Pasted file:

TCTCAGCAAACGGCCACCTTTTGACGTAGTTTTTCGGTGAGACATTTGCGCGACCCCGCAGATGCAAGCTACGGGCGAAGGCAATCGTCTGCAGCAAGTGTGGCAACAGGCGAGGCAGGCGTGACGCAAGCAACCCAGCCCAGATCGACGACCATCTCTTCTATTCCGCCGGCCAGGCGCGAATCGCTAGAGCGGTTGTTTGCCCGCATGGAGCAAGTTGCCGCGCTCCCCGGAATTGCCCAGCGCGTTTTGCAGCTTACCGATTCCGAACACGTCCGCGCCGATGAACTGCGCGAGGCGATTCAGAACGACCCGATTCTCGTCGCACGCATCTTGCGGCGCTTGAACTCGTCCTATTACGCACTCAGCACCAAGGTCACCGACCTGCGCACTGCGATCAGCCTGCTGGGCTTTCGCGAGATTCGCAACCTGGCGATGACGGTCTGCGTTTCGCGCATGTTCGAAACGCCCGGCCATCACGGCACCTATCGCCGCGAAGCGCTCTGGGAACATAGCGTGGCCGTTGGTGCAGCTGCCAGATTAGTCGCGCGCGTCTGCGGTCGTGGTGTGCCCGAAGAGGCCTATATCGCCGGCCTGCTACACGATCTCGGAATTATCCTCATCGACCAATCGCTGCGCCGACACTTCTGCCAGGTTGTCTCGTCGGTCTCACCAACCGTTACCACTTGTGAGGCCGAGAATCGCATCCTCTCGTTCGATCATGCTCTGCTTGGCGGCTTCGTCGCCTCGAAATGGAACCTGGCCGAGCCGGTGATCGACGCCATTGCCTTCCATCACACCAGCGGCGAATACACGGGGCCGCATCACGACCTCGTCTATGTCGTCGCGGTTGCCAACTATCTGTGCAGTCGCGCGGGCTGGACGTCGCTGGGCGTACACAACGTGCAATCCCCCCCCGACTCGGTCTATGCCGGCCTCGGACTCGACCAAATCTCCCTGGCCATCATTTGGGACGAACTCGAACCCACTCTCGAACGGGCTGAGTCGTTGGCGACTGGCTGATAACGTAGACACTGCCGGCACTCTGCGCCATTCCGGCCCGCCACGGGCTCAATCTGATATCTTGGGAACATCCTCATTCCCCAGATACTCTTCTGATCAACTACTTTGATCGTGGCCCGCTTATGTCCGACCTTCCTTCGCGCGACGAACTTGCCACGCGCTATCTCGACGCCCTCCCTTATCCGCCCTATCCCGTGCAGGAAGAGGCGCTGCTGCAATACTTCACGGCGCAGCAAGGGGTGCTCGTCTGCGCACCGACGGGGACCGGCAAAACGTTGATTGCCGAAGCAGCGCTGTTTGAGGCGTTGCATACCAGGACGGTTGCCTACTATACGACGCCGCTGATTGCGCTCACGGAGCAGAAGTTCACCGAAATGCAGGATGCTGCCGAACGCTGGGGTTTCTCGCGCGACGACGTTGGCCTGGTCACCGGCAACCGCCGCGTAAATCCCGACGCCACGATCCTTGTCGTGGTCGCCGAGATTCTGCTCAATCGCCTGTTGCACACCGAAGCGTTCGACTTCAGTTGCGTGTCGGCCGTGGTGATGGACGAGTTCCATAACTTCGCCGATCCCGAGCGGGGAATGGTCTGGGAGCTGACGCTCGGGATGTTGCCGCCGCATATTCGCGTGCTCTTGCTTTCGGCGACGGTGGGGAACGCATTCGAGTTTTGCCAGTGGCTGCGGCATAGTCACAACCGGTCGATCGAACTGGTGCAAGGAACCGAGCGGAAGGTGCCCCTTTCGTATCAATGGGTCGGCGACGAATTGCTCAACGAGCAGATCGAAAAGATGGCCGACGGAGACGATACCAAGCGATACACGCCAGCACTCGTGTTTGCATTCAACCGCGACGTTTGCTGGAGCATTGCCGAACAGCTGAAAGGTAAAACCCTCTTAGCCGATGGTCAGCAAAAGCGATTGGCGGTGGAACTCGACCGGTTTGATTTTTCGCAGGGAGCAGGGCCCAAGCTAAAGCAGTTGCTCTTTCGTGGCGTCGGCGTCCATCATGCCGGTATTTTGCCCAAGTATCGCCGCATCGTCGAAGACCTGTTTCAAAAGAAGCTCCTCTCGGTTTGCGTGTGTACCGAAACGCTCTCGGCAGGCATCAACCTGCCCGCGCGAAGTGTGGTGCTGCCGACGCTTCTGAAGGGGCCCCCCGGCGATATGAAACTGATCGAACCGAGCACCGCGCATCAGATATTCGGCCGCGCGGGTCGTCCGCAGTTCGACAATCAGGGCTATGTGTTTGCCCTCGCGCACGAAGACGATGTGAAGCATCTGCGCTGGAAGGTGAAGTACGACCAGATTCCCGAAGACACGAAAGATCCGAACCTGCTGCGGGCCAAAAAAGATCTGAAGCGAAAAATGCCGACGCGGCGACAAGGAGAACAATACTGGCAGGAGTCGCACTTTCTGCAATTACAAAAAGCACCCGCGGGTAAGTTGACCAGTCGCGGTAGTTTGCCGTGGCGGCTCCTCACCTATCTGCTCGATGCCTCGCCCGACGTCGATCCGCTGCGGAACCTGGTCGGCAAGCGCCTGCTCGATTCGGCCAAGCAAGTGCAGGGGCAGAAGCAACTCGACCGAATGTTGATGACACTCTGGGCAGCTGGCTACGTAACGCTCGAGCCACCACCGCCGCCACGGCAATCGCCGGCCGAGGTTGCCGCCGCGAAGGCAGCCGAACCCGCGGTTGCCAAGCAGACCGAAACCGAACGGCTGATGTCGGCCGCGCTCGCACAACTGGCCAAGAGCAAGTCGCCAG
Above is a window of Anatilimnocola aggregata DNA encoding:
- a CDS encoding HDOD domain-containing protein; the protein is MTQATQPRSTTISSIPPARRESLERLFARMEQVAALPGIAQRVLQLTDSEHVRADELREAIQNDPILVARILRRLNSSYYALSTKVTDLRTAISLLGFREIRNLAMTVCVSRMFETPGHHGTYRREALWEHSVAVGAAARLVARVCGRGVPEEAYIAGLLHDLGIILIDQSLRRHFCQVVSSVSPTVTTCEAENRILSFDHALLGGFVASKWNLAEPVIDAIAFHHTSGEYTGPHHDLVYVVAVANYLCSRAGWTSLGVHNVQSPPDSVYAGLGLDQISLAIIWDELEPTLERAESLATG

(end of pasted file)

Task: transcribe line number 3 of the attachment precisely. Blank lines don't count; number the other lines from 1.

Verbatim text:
- a CDS encoding HDOD domain-containing protein; the protein is MTQATQPRSTTISSIPPARRESLERLFARMEQVAALPGIAQRVLQLTDSEHVRADELREAIQNDPILVARILRRLNSSYYALSTKVTDLRTAISLLGFREIRNLAMTVCVSRMFETPGHHGTYRREALWEHSVAVGAAARLVARVCGRGVPEEAYIAGLLHDLGIILIDQSLRRHFCQVVSSVSPTVTTCEAENRILSFDHALLGGFVASKWNLAEPVIDAIAFHHTSGEYTGPHHDLVYVVAVANYLCSRAGWTSLGVHNVQSPPDSVYAGLGLDQISLAIIWDELEPTLERAESLATG